“The General Conference, to me, should be the platform where our worldwide nature is visible,” she said. “We spend too much time on U.S. issues. If anything, it should be time to focus on issues of a global nature.”

A new day

Bishop Ough said he already has received a flurry of emails this year saying certain issues must get before the Connectional Table.

Some United Methodists have asked the Connectional Table to address the deficiencies of the body’s previous restructuring proposals and begin preparing new proposals for the 2016 General Conference.

“Any such proposals born of fear, frustration, anger, power or just plain weariness with the status quo are not likely to reflect much Holy Spirit imagination or inspire much human imagination and trust,” Bishop Ough warned the group.

He also received correspondence from DreamUMC, a United Methodist group that arose out of the 2012 General Conference, that requested that the Connectional Table publicly release a draft of any church restructuring proposal by Jan. 31, 2015, more than a year before the 2016 General Conference.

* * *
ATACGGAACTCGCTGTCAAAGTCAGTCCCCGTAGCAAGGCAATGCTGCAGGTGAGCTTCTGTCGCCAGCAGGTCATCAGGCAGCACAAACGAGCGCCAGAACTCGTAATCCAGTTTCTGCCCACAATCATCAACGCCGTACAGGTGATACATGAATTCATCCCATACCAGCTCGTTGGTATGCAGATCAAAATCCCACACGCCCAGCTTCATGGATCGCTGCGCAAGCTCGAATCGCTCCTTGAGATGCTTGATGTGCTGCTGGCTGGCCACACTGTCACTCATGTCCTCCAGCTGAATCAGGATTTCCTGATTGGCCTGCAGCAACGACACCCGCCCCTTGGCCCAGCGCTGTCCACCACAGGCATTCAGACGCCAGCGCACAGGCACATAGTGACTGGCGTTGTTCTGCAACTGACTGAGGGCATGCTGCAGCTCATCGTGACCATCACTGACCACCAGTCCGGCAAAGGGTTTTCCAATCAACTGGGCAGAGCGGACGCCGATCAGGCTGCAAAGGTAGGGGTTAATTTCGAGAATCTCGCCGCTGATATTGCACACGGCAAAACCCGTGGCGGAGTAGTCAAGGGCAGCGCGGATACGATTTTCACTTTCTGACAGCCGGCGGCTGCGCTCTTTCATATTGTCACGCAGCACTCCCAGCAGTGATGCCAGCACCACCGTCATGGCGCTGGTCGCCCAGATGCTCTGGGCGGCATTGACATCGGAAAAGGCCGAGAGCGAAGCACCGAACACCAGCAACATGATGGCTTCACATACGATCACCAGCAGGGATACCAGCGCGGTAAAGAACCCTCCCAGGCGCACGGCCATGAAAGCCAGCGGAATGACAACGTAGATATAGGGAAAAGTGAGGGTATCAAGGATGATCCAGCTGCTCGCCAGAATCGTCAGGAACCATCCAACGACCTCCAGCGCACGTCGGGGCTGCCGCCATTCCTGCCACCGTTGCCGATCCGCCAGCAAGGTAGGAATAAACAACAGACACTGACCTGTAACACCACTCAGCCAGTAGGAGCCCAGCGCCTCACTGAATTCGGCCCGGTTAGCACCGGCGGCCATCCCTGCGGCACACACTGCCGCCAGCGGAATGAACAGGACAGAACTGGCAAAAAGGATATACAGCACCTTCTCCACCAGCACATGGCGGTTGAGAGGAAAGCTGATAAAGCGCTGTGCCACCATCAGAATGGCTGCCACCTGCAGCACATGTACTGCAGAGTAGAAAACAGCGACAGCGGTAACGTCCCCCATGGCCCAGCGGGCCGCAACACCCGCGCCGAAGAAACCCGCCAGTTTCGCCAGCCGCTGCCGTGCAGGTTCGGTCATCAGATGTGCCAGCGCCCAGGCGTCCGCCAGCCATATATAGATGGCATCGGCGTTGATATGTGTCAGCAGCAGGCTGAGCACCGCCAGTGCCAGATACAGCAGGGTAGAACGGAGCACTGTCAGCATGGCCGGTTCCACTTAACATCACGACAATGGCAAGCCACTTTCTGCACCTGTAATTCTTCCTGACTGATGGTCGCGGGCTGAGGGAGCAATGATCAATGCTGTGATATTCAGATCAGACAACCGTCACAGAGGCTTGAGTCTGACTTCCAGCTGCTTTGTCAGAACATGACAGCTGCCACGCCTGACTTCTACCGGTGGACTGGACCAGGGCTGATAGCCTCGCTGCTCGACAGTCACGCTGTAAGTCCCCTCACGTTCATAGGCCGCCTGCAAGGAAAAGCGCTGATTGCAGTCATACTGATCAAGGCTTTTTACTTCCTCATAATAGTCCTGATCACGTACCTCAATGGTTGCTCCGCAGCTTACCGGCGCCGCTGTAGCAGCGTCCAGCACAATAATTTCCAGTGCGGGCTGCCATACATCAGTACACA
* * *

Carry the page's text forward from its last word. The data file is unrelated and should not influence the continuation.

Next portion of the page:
“We certainly would honor their request that the whole church have the opportunity to be in conversation about any proposed restructuring,” he said.

Bishop Ough said committees on the Connectional Table would be looking at vital congregations and the church’s worldwide nature in the coming months. He also expected to invite other United Methodists to be part of some of those discussions.

It is too soon to predict what form—if any—proposed changes might take. But it was evident that Bishop Ough at least has not given up on the hope of a transformed denomination.

“Business as usual is not only unsustainable in the United Methodist Church,” Bishop Ough said in his opening sermon. “It is antithetical to the unlimited imagination God has for our movement.”